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Reopening of libraries is happy ending to dark chapter

Don’t rush to the library to pick up a copy of Ann Patchett’s “Run.” The bestseller has a waiting list a mile long — or more precisely, 585 readers long (484 people in the Hennepin County system and 101 in Minneapolis, according to the online catalogs).

Better hope those people are fast readers. But here’s a tip: If you run straight over to one of the three Minneapolis library branches that reopened Thursday, you can nab a copy of “Run” and other coveted best-sellers right off the shelf.

After a year of silence, Webber Park, Roosevelt and Southeast are open, and loyal neighborhood library lovers can enjoy a month of choice browsing as a reward for their patience.

“We aren’t allowing holds on the material from the reopened branches for a few weeks, so this would be a good time to stop by,” says Eric Heideman, community librarian at the Southeast branch. “Since we’ve been closed for a year, if something’s in our collection, it’s on our shelf at the moment. People have been meeting with a lot of success with what they are looking for.”

Readers tumble in
The libraries reopened at noon Thursday with little fanfare, although the word clearly got out. At each branch, patrons waited at the doors, peering in the windows well before opening time, and they continued to tumble in from the cold until closing, at 8 p.m.

If anyone worried that people wouldn’t come back after all those months of darkness, the future looks good. In fact, the only thing better than loyal old patrons may be unjaded new ones, and all three branches issued several new library cards on Thursday. May these newcomers never know a shuttered library.

The only reopening glitch was the small matter of the missing key for the Roosevelt branch’s front door. “We didn’t have a key to unlock our door, which we didn’t discover until 11:30 a.m,” says Tanya Depriest, information services area manager. “So we decided to tape the lock shut for the day, which we actually did about 20 minutes to noon. When people saw us do that, they started streaming in early. At noon on the dot, a mom, dad and two kids ran in the door, so excited. People missed their library so much.”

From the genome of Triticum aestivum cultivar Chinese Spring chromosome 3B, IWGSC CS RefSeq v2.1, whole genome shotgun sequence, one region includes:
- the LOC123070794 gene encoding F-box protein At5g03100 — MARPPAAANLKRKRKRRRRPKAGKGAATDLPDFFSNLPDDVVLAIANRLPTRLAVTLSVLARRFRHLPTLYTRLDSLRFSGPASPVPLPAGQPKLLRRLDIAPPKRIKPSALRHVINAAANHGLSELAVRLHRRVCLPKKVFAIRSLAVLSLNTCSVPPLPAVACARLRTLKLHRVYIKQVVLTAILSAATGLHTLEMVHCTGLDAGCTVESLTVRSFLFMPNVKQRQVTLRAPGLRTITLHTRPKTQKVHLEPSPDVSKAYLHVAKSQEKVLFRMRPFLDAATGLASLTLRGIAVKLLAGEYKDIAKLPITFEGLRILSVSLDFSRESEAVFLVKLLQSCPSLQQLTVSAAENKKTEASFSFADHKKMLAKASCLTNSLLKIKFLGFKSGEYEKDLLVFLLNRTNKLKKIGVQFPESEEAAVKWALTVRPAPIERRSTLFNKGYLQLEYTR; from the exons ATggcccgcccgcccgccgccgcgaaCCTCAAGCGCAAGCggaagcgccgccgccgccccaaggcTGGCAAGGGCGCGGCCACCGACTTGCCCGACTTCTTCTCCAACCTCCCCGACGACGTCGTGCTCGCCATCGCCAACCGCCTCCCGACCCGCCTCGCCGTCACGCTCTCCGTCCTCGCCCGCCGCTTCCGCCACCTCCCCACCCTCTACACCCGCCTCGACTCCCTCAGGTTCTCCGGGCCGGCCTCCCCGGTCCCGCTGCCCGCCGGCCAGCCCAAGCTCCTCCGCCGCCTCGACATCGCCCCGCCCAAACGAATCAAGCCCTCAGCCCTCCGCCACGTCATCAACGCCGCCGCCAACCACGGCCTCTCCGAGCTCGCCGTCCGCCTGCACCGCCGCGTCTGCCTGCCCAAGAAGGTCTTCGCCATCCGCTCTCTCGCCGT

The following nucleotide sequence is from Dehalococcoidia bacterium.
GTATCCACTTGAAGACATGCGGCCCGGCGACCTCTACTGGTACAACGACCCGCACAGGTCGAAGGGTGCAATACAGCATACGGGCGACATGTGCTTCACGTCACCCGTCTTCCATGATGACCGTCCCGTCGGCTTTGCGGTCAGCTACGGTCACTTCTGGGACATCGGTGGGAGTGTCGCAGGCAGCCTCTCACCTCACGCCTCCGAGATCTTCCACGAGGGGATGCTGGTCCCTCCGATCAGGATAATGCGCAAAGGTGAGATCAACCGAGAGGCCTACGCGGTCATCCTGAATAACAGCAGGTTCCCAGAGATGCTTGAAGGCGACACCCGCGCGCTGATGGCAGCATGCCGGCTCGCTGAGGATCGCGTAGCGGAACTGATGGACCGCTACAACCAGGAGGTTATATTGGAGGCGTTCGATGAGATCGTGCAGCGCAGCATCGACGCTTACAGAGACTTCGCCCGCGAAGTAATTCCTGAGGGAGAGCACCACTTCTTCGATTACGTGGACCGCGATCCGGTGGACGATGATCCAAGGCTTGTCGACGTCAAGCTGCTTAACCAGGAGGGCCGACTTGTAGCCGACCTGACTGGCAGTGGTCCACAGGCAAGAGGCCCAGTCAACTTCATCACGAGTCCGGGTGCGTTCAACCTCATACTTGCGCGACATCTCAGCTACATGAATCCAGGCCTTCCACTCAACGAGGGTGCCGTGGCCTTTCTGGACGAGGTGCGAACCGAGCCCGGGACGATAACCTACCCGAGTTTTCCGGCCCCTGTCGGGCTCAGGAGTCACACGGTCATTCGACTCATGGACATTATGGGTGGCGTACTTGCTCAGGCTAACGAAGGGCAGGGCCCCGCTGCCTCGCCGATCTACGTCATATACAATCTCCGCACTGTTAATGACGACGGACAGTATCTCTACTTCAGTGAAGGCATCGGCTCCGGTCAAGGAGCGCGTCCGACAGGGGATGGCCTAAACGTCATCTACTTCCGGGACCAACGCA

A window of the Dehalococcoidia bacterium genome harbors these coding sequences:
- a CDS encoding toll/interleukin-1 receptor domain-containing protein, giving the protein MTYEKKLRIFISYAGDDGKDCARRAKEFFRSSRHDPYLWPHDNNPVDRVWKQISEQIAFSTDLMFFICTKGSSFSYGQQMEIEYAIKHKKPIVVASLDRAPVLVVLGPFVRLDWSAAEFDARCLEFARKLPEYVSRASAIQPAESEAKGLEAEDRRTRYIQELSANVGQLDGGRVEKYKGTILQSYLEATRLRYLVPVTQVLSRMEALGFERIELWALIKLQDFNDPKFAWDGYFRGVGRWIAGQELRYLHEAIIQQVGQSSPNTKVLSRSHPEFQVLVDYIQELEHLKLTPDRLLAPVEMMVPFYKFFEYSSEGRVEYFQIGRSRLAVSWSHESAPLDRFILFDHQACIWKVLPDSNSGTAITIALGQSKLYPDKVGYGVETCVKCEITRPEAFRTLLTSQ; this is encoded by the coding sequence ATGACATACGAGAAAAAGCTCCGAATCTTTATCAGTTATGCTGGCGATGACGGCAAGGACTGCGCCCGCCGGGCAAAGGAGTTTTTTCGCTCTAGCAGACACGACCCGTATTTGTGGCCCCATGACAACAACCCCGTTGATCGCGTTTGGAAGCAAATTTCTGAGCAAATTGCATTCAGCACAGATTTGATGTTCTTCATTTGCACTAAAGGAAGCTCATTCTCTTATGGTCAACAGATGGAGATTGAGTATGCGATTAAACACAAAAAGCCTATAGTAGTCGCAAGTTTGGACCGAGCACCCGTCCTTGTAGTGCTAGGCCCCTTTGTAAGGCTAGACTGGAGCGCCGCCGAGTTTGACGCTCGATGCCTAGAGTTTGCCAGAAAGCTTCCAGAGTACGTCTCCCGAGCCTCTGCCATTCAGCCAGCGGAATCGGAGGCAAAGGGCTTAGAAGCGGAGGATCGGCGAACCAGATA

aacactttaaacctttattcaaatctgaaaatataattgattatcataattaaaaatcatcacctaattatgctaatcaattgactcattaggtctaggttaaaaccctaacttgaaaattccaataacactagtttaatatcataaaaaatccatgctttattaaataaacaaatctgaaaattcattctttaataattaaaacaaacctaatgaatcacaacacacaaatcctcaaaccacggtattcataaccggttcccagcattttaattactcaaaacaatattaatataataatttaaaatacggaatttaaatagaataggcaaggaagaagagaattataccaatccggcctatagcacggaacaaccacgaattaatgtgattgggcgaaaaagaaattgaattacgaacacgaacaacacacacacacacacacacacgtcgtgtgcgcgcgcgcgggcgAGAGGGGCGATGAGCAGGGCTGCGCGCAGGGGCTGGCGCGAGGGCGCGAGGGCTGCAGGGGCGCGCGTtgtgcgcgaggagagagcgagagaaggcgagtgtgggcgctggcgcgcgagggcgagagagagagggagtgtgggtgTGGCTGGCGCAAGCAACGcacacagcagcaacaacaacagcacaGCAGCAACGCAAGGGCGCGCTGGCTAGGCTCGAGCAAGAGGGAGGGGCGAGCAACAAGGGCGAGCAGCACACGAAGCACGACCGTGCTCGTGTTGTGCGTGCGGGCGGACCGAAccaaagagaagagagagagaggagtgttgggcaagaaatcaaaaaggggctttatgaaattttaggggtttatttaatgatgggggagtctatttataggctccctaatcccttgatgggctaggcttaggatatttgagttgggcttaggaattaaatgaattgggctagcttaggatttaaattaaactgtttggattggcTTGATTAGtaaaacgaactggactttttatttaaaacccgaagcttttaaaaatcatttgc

Depriest says that although the fate of the three libraries wasn’t official until Dec. 21, when the Hennepin-Minneapolis merger was officially approved by the library board, the reopening process began in the fall. Staff members were hired, buildings were cleaned, computers were added and collections were updated.

“At one point so many people were coming to the door when they saw activity in the library that we had to tape paper towels over the window in the door. It looked tacky, but we had to get our work done, and we didn’t want to ignore them, or raise hopes,” said Depriest.

But this attention was a good problem. “I was there the night of Dec. 31, 2006, and I was the one who had to stand on a chair and tell everyone that the library was closed. It was the most difficult day of my career,” she says. “Today was the best. Everyone was so happy, it was so exciting.”

Clearly, she’s a reader who likes a happy ending.

What: Celebrate the reopening of Minneapolis library branches with refreshments, music and children’s entertainment. Elected officials will also appear.
When and where: Saturday, Jan. 12
10 a.m. at Roosevelt, 4026 28th Ave. S.
Noon at Southeast, 1222 Fourth St. SE
2 p.m. at Webber Park, 4310 Webber Parkway

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